Bernard, Andrew B., Redding, Stephen and Schott, Peter K. (2003) Product choice and product switching. 594. Centre for Economic Performance, London School of Economics and Political Science, London, UK.
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This paper develops a model of endogenous product selection by firms. The theory is motivated by new evidence we present on the importance of product switching by U.S. manufacturers. Two-thirds of continuing firms change their product mix every five years, and product switches involve more than 40% of firm output and almost half of existing products. The theoretical model incorporates heterogeneous firms, heterogeneous products, and ongoing entry and exit. In equilibrium, firm productivity is correlated with product fixed costs, with the most productive firms choosing to make the products with the highest fixed costs. Changes in market structure result in systematic patterns of firm entry/exit and product switching.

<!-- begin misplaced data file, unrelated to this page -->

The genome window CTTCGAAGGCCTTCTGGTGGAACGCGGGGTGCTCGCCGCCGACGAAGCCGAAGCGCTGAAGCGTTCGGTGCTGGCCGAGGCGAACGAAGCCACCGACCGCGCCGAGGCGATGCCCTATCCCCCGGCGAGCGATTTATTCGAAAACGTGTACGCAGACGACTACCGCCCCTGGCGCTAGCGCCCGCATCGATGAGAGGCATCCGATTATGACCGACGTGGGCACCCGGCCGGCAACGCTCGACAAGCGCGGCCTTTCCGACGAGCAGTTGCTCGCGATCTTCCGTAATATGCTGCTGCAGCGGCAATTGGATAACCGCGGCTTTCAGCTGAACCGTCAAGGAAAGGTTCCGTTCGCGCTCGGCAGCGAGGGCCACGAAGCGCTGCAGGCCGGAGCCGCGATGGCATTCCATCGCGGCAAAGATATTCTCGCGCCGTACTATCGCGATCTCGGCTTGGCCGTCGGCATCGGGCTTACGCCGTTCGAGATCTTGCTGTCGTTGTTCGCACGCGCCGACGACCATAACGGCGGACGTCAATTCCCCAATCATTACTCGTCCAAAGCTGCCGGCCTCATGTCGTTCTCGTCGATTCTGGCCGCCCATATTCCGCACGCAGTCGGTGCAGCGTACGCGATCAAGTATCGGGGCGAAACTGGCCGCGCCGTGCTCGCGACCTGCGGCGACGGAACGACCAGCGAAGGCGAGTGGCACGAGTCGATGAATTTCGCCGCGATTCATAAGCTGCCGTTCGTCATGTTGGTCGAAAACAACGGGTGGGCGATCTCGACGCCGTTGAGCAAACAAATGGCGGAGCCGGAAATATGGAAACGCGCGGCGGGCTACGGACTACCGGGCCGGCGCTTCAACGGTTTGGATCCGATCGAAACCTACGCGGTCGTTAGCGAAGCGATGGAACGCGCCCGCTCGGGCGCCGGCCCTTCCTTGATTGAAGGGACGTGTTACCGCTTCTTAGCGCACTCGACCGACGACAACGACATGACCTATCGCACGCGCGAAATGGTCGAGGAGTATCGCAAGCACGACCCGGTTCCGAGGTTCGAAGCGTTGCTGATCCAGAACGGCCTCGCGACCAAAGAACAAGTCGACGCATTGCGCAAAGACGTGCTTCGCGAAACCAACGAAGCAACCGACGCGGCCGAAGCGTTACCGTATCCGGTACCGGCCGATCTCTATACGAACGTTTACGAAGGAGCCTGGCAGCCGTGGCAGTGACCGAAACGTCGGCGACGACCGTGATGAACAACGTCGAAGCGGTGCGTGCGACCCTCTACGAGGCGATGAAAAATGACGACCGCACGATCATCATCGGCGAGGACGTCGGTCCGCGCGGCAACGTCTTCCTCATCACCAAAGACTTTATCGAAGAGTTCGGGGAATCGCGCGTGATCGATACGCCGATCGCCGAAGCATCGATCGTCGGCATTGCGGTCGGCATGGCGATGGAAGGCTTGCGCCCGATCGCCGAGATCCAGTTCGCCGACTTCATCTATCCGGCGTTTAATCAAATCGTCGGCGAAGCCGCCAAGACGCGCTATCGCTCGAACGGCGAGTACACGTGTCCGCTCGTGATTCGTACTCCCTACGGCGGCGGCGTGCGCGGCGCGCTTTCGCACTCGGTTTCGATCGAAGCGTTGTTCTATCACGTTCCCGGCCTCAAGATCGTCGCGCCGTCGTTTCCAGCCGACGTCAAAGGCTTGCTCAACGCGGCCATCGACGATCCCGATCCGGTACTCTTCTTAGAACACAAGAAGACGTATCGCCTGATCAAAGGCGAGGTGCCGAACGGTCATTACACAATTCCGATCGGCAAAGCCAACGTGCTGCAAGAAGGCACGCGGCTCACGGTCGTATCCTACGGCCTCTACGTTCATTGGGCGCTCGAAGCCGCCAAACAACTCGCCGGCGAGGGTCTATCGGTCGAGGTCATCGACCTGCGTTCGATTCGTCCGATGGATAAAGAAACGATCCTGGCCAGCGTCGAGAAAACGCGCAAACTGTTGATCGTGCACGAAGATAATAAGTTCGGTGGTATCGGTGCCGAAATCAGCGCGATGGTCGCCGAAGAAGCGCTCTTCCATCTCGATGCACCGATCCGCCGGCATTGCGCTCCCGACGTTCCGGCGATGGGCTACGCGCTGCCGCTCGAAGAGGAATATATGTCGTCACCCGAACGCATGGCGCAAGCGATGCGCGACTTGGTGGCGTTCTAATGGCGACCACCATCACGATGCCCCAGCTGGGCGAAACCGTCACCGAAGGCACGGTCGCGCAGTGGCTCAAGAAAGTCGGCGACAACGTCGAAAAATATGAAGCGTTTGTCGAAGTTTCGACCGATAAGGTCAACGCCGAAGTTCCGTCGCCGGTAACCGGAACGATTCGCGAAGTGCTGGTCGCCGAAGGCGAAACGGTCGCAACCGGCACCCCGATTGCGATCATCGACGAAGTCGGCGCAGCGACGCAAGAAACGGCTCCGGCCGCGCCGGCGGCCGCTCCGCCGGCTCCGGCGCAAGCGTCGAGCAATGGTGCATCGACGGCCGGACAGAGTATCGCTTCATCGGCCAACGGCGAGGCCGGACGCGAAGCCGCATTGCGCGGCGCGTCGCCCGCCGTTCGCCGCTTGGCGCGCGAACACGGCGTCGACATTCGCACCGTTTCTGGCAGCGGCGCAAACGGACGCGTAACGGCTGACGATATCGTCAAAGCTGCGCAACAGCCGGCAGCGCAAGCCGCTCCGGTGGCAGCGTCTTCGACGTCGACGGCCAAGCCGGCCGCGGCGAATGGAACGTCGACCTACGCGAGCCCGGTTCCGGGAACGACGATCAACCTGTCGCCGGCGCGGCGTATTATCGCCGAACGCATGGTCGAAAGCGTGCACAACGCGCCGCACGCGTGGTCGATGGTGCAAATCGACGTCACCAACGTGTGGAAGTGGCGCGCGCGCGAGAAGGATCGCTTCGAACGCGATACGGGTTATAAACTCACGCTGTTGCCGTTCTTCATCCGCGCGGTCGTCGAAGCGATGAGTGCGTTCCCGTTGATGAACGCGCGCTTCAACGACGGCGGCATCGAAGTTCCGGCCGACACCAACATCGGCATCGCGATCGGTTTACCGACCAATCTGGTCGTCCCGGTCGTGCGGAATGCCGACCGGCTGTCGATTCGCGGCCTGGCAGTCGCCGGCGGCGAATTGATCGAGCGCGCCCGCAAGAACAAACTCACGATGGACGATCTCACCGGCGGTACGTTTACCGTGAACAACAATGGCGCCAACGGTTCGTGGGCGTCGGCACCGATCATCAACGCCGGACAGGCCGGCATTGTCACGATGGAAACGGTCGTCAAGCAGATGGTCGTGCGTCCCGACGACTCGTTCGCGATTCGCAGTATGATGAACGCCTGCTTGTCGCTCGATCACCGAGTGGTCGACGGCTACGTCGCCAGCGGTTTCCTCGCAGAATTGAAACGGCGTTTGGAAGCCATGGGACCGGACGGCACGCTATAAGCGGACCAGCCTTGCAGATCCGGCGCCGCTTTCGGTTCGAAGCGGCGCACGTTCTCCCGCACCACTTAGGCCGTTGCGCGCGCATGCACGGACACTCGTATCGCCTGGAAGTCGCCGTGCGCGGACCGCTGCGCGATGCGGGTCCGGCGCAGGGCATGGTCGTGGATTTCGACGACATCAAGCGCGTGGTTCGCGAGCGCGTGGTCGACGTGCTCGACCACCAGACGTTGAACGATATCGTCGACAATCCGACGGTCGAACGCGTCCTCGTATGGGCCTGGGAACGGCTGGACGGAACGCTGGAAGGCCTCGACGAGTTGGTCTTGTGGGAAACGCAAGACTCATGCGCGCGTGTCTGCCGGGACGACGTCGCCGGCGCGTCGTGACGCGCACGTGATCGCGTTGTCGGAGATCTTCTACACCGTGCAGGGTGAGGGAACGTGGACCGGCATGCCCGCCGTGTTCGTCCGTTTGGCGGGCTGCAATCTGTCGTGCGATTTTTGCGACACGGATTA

|Item Type:||Monograph (Discussion Paper)|
|Additional Information:||© 2003 Bernard, A and Redding, S. and Schott, P.|
|Uncontrolled Keywords:||heterogeneous firms, product differentiation, sunk costs, entry and exit|
|Library of Congress subject classification:||H Social Sciences > HF Commerce
H Social Sciences > HB Economic Theory
|Journal of Economic Literature Classification System:||L - Industrial Organization > L6 - Industry Studies: Manufacturing > L60 - General
D - Microeconomics > D2 - Production and Organizations > D21 - Firm Behavior
L - Industrial Organization > L1 - Market Structure, Firm Strategy, and Market Performance > L11 - Production, Pricing, and Market Structure; Size Distribution of Firms
|Sets:||Collections > Economists Online
Research centres and groups > Centre for Economic Performance (CEP)
Departments > Economics
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